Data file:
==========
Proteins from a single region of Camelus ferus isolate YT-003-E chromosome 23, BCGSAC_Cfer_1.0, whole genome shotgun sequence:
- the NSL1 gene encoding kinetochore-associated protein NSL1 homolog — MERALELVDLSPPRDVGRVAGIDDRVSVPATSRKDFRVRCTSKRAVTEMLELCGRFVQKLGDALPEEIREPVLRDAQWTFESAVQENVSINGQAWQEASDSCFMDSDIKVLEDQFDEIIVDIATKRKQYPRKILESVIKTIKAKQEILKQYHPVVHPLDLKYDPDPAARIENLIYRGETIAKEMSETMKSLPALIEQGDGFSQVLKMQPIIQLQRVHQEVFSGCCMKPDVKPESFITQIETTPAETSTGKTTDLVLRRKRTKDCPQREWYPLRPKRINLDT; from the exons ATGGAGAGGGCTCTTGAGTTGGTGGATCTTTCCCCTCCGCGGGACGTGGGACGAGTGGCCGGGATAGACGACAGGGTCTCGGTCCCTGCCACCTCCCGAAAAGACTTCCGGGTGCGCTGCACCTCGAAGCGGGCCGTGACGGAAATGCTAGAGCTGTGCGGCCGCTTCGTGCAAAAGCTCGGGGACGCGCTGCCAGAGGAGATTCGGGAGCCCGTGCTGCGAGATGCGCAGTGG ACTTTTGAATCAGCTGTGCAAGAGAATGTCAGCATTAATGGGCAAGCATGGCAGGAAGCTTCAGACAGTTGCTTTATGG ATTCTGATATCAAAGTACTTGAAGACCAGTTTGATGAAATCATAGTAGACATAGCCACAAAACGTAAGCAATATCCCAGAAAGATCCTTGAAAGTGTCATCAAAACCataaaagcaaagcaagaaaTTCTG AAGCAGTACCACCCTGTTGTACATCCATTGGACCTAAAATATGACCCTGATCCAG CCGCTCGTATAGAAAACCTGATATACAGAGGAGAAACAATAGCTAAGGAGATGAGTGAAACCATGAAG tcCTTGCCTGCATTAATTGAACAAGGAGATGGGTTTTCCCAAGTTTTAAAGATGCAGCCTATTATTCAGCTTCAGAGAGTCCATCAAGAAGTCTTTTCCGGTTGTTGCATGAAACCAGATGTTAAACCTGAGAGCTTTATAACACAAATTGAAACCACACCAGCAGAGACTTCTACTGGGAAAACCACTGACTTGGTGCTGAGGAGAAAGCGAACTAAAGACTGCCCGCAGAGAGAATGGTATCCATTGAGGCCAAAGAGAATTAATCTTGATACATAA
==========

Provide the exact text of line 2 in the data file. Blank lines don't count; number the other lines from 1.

- the NSL1 gene encoding kinetochore-associated protein NSL1 homolog — MERALELVDLSPPRDVGRVAGIDDRVSVPATSRKDFRVRCTSKRAVTEMLELCGRFVQKLGDALPEEIREPVLRDAQWTFESAVQENVSINGQAWQEASDSCFMDSDIKVLEDQFDEIIVDIATKRKQYPRKILESVIKTIKAKQEILKQYHPVVHPLDLKYDPDPAARIENLIYRGETIAKEMSETMKSLPALIEQGDGFSQVLKMQPIIQLQRVHQEVFSGCCMKPDVKPESFITQIETTPAETSTGKTTDLVLRRKRTKDCPQREWYPLRPKRINLDT; from the exons ATGGAGAGGGCTCTTGAGTTGGTGGATCTTTCCCCTCCGCGGGACGTGGGACGAGTGGCCGGGATAGACGACAGGGTCTCGGTCCCTGCCACCTCCCGAAAAGACTTCCGGGTGCGCTGCACCTCGAAGCGGGCCGTGACGGAAATGCTAGAGCTGTGCGGCCGCTTCGTGCAAAAGCTCGGGGACGCGCTGCCAGAGGAGATTCGGGAGCCCGTGCTGCGAGATGCGCAGTGG ACTTTTGAATCAGCTGTGCAAGAGAATGTCAGCATTAATGGGCAAGCATGGCAGGAAGCTTCAGACAGTTGCTTTATGG ATTCTGATATCAAAGTACTTGAAGACCAGTTTGATGAAATCATAGTAGACATAGCCACAAAACGTAAGCAATATCCCAGAAAGATCCTTGAAAGTGTCATCAAAACCataaaagcaaagcaagaaaTTCTG AAGCAGTACCACCCTGTTGTACATCCATTGGACCTAAAATATGACCCTGATCCAG CCGCTCGTATAGAAAACCTGATATACAGAGGAGAAACAATAGCTAAGGAGATGAGTGAAACCATGAAG tcCTTGCCTGCATTAATTGAACAAGGAGATGGGTTTTCCCAAGTTTTAAAGATGCAGCCTATTATTCAGCTTCAGAGAGTCCATCAAGAAGTCTTTTCCGGTTGTTGCATGAAACCAGATGTTAAACCTGAGAGCTTTATAACACAAATTGAAACCACACCAGCAGAGACTTCTACTGGGAAAACCACTGACTTGGTGCTGAGGAGAAAGCGAACTAAAGACTGCCCGCAGAGAGAATGGTATCCATTGAGGCCAAAGAGAATTAATCTTGATACATAA